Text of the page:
10 For as many as are of the works of the law are under the curse; for it is written, “Cursed is everyone who does not continue in all things which are written in the book of the law, to do them.” 11 But that no one is justified by the law in the sight of God is evident, for “the just shall live by faith.” 12 Yet the law is not of faith, but “the man who does them shall live by them.”

What curse? All Jews familiar with their scriptures know the blessings and curses God built into their covenant. When the Israelites entered the Promised Land, they quickly came to two mountains–Mt. Gerizim and Mt. Ebal. From Gerizim they pronounced the great BLESSINGS God would give them if they remained faithful (Deut. 28.1-14), and from Ebal they intoned the litany of CURSES God would bring upon them when they wandered away into unfaithfulness (Deut. 27.15-26; 28.15-68).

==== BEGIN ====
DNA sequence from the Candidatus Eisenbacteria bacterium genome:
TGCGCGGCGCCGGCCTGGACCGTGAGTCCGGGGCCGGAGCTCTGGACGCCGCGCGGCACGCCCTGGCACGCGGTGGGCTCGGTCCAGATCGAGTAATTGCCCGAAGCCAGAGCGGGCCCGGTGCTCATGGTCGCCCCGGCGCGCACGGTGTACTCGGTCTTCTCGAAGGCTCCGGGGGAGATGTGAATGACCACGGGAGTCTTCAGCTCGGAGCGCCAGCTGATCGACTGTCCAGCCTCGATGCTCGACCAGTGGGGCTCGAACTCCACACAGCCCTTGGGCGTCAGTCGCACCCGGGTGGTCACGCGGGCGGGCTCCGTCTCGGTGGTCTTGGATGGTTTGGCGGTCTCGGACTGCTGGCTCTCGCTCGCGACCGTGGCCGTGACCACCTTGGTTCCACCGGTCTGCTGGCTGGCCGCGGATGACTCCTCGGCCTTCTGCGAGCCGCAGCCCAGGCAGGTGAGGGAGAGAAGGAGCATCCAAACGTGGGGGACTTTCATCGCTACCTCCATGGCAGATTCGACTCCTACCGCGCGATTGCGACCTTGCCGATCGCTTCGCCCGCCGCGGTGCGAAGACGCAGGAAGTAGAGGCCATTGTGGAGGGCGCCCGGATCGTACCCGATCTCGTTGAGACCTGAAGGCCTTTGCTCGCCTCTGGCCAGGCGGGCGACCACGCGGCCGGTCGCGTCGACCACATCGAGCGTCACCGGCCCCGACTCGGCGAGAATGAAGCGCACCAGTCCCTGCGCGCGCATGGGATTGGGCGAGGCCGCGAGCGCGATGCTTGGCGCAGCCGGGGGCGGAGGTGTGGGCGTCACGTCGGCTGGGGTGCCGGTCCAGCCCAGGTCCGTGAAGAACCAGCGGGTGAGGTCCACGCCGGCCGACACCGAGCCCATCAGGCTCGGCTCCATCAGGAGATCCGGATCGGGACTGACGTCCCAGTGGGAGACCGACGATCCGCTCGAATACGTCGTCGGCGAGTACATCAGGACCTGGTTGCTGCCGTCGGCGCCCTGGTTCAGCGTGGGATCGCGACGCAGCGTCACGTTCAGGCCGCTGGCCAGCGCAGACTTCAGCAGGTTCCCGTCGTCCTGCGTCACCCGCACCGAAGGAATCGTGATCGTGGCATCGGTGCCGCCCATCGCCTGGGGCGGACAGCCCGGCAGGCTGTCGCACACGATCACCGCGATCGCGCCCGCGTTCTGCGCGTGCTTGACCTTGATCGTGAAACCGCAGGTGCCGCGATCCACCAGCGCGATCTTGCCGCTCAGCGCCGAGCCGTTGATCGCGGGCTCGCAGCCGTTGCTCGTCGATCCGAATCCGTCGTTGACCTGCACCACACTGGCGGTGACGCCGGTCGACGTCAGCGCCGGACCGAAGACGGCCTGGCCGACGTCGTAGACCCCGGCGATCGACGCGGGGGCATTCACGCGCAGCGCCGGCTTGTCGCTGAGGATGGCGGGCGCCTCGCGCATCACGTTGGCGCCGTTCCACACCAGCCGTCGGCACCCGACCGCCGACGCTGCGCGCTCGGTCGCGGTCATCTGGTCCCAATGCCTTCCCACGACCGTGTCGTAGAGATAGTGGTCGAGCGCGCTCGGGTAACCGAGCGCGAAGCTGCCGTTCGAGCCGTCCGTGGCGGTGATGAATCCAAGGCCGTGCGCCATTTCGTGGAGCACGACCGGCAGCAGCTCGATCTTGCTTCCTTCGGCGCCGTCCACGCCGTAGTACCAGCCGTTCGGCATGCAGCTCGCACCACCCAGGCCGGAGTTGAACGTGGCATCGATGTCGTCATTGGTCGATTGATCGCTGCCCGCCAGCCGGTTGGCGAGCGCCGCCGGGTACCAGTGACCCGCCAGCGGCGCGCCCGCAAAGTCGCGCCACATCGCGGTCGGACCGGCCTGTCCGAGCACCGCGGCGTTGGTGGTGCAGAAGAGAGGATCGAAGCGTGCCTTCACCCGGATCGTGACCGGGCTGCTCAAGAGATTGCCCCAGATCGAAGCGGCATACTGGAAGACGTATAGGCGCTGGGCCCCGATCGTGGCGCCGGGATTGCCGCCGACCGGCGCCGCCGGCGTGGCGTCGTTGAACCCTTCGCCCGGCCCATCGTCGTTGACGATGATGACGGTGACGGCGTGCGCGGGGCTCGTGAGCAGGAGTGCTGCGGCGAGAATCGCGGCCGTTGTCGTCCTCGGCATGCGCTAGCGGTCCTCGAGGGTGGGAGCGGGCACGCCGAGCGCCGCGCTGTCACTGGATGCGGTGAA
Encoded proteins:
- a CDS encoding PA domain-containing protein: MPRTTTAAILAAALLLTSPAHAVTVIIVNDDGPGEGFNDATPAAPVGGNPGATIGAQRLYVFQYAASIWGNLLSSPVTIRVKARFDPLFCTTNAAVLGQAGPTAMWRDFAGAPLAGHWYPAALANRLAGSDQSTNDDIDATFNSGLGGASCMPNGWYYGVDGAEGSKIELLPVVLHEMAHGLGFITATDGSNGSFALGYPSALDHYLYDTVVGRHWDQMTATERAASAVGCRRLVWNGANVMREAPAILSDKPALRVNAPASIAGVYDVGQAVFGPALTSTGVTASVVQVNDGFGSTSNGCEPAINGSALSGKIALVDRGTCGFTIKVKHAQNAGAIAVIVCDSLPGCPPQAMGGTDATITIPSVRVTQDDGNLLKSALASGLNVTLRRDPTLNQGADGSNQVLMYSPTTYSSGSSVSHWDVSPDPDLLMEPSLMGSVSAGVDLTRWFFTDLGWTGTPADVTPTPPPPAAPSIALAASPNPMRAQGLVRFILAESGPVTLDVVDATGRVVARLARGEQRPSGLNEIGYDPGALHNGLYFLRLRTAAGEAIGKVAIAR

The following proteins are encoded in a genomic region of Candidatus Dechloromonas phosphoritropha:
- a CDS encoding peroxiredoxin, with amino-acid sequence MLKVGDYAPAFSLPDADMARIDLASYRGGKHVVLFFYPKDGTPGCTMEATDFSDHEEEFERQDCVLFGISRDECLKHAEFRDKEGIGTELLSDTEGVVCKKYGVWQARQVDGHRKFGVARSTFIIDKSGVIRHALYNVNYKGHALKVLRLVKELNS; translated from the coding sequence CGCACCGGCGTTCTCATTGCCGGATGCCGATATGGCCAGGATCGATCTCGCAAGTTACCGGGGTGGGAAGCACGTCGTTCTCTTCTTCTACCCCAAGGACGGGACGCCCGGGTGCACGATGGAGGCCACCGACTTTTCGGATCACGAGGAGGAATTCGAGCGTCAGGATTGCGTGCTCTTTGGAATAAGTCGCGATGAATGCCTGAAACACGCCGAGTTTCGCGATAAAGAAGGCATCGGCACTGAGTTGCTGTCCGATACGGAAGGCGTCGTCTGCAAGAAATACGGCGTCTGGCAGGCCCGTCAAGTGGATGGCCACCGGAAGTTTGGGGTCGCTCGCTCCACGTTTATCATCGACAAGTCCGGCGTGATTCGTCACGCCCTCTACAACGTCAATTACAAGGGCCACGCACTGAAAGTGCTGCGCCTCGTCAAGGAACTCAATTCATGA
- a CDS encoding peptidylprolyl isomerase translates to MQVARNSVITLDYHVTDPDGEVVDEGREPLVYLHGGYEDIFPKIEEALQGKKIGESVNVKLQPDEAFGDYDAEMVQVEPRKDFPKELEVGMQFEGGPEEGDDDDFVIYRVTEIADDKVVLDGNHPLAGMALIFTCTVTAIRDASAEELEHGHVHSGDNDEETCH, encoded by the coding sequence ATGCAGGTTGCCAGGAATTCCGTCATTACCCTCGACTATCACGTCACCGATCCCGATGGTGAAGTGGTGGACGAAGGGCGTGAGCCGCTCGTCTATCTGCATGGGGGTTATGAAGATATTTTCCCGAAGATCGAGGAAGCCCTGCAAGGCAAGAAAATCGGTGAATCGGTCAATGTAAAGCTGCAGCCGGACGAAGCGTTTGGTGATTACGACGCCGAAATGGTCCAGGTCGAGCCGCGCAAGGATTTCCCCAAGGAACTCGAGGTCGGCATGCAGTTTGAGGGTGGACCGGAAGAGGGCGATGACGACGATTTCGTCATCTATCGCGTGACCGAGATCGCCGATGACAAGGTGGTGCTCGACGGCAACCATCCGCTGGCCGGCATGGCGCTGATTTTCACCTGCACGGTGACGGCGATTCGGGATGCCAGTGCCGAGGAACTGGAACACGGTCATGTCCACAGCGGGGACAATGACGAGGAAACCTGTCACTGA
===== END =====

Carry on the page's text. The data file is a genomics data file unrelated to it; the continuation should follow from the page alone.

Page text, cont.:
Ten CommandmentsPaul gets pretty legalistic here. You might recall a few moments in Israelite history when Israel seemed to be doing okay and God was blessing them because of their faithfulness. But, in reality, the law actually demands a full, total, and perfect faithfulness to all aspects of the law in order to be considered righteous! And who has done that? Only one.

Even in the Old Testament God justified individuals the same way He does now–by faith. Paul pulls from Habakkuk 2.4, “the just shall live by faith,” to show that God justified even the Israelites by faith and not because of their keeping of the Law (praise God)!